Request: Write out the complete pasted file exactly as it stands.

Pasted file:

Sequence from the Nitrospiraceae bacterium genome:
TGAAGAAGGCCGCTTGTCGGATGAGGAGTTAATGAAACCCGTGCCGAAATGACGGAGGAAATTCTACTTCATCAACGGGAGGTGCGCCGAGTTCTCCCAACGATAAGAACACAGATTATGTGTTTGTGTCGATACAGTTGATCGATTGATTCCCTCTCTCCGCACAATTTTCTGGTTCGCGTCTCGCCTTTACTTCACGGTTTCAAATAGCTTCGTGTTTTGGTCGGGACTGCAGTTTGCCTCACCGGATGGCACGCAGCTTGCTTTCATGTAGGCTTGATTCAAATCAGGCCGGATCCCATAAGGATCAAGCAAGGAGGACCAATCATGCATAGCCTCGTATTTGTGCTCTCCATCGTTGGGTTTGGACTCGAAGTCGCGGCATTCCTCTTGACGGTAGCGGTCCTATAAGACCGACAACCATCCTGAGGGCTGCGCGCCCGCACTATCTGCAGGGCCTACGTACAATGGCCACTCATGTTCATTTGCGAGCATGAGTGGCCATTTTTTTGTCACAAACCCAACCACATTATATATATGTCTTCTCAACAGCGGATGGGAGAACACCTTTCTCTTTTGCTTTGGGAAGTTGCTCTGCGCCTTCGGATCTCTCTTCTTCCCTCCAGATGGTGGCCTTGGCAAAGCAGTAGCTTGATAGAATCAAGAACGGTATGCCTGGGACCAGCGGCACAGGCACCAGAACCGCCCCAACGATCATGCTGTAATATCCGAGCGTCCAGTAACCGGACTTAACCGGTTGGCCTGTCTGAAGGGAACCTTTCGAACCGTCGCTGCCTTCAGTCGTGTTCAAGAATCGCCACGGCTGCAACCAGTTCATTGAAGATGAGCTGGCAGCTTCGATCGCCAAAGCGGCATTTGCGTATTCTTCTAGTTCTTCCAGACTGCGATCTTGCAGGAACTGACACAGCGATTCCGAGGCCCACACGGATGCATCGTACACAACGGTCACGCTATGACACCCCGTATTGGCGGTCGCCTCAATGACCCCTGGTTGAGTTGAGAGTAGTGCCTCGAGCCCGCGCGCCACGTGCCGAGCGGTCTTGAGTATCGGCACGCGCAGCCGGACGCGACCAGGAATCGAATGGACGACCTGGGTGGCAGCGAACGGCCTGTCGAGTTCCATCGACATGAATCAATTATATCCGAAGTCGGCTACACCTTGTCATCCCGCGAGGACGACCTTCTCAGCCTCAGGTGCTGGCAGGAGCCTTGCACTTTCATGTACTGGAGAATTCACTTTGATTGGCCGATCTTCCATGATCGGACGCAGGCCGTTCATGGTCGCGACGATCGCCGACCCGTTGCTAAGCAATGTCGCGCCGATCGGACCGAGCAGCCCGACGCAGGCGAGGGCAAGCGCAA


Sequence from the Nitrospiraceae bacterium genome:
TGAAGAAGGCCGCTTGTCGGATGAGGAGTTAATGAAACCCGTGCCGAAATGACGGAGGAAATTCTACTTCATCAACGGGAGGTGCGCCGAGTTCTCCCAACGATAAGAACACAGATTATGTGTTTGTGTCGATACAGTTGATCGATTGATTCCCTCTCTCCGCACAATTTTCTGGTTCGCGTCTCGCCTTTACTTCACGGTTTCAAATAGCTTCGTGTTTTGGTCGGGACTGCAGTTTGCCTCACCGGATGGCACGCAGCTTGCTTTCATGTAGGCTTGATTCAAATCAGGCCGGATCCCATAAGGATCAAGCAAGGAGGACCAATCATGCATAGCCTCGTATTTGTGCTCTCCATCGTTGGGTTTGGACTCGAAGTCGCGGCATTCCTCTTGACGGTAGCGGTCCTATAAGACCGACAACCATCCTGAGGGCTGCGCGCCCGCACTATCTGCAGGGCCTACGTACAATGGCCACTCATGTTCATTTGCGAGCATGAGTGGCCATTTTTTTGTCACAAACCCAACCACATTATATATATGTCTTCTCAACAGCGGATGGGAGAACACCTTTCTCTTTTGCTTTGGGAAGTTGCTCTGCGCCTTCGGATCTCTCTTCTTCCCTCCAGATGGTGGCCTTGGCAAAGCAGTAGCTTGATAGAATCAAGAACGGTATGCCTGGGACCAGCGGCACAGGCACCAGAACCGCCCCAACGATCATGCTGTAATATCCGAGCGTCCAGTAACCGGACTTAACCGGTTGGCCTGTCTGAAGGGAACCTTTCGAACCGTCGCTGCCTTCAGTCGTGTTCAAGAATCGCCACGGCTGCAACCAGTTCATTGAAGATGAGCTGGCAGCTTCGATCGCCAAAGCGGCATTTGCGTATTCTTCTAGTTCTTCCAGACTGCGATCTTGCAGGAACTGACACAGCGATTCCGAGGCCCACACGGATGCATCGTACACAACGGTCACGCTATGACACCCCGTATTGGCGGTCGCCTCAATGACCCCTGGTTGAGTTGAGAGTAGTGCCTCGAGCCCGCGCGCCACGTGCCGAGCGGTCTTGAGTATCGGCACGCGCAGCCGGACGCGACCAGGAATCGAATGGACGACCTGGGTGGCAGCGAACGGCCTGTCGAGTTCCATCGACATGAATCAATTATATCCGAAGTCGGCTACACCTTGTCATCCCGCGAGGACGACCTTCTCAGCCTCAGGTGCTGGCAGGAGCCTTGCACTTTCATGTACTGGAGAATTCACTTTGATTGGCCGATCTTCCATGATCGGACGCAGGCCGTTCATGGTCGCGACGATCGCCGACCCGTTGCTAAGCAATGTCGCGCCGATCGGACCGAGCAGCCCGACGCAGGCGAGGGCAAGCGCAA